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Survey: Security Password Picks Are Easy Prey
From: InfoSec News <isn () c4i org>
Date: Tue, 26 Jun 2001 04:07:43 -0500 (CDT)

http://dailynews.yahoo.com/h/nf/20010625/tc/11524_1.html

By Jay Lyman
www.NewsFactor.com
Monday June 25, 2001

A new computer password survey of British employees highlights what
many security experts see as an underrated threat: passwords that are
obvious to people or to "cracking" programs widely available on the
Internet.

The survey, conducted by UK domain registry CentralNic, revealed that
nearly half of the workers polled use their own name or a nickname and
a third used a favorite sports team or celebrity for their passwords.

Security experts say most employees are not aware how easy it is to
guess -- or more commonly, use a cracking tool -- to uncover passwords
and gain access to the company network.

Obvious Choices

The survey by CentralNic, the registry for the "us.com" and "eu.com"
domain names, indicated that 47 percent of respondents used their own
name or a nickname and 32 percent chose their favorite football team
or favorite celebrity, according to Joe Alagna, North American
marketing manager.

"One of the main places security can fail is the password because
people can guess them too easily," Alagna told NewsFactor Network.

Michael Sutton, senior security engineer at iDefense, said he was not
surprised to see half of respondents using their own names for
passwords.

"Sometimes it's worse," Sutton told NewsFactor. "They'll use a
one-letter password or a null password -- nothing."

Sutton, whose Fairfax, Virginia-based company assesses risks for
businesses and government agencies, said using passwords based on
personal information -- name, spouse's name, car -- leaves the codes
vulnerable to discovery by acquaintances, co-workers and all of the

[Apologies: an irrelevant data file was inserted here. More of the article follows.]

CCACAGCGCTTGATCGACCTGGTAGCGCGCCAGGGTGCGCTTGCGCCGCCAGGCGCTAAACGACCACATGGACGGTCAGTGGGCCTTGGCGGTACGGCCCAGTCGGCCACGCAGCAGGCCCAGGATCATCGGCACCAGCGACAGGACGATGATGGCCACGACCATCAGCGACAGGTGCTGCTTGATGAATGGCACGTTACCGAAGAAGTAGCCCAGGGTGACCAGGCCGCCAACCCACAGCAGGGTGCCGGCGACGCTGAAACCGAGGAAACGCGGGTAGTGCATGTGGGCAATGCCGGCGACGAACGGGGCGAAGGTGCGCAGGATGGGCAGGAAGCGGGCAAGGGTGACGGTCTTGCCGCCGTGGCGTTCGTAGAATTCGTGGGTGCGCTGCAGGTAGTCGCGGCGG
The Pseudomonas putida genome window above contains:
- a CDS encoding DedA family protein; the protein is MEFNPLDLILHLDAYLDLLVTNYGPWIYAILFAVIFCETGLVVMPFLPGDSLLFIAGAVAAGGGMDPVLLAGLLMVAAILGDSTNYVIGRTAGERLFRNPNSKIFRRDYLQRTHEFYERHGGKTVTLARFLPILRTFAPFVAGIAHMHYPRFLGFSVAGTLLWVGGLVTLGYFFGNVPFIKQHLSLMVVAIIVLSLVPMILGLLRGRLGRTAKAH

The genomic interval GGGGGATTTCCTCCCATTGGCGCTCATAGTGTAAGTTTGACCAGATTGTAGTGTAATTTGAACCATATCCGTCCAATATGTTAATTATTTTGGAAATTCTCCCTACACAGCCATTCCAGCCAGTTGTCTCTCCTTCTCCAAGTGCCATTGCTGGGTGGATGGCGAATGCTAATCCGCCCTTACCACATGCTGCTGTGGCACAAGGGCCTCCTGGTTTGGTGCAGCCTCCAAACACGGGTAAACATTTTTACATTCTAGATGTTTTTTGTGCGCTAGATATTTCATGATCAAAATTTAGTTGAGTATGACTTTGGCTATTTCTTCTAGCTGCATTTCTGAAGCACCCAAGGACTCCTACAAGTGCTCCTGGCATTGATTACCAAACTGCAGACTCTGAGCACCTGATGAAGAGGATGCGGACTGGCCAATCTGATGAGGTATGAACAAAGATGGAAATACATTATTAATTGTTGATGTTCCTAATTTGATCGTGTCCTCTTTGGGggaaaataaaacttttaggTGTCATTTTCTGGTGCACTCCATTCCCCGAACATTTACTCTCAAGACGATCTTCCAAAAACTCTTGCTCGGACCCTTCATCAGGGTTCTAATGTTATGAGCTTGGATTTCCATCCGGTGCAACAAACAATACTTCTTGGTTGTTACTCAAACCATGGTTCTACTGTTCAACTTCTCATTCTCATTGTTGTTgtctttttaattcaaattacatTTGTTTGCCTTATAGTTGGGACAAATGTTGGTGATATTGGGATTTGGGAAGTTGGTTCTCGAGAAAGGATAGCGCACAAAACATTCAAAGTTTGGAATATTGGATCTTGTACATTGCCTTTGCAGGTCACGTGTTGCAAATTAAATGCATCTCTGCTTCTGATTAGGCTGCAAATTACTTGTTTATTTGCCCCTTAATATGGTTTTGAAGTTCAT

people who interact with them.

Sutton said a solution might be assigned passwords, but they are often
forgotten, written down on Post-it notes at the computer or e-mailed,
making their discovery more likely.

Words Are Weak

Passwords are also vulnerable to cracking tools available on the Web
that are able to scan for any word as well as letter-numeral
combinations.

"Something that people aren't aware of is the way password crackers
work," Sutton told NewsFactor. "They run through the dictionary, so if
you pick something that's in the dictionary, it's very easy to crack.
Other password crackers systematically go through every number-letter
combination."

Sutton suggested using passwords that replace various letters with
numbers or symbols, or making up an acronym that is not a word.

"You want to end up with something as random as possible, but it still
has to be something you're going to remember," he said.

Protecting Password Files

A well-known cracking tool such as "LoftCrack" would take about 48
hours to scan the entire password file of a company, according to
Sutton.

"There are various files you do not want people to access, and one is
definitely the password file," he said. "With most operating systems,
if you want on and have access to the password file, you can get on."

Sutton said there are probably a dozen cracking programs for all major
operating systems, but some crackers are application-specific for
e-mail, word-processor documents or other software.

"So long as it's a popular application, there's a good chance that
there are a couple of password crackers for it," he said.




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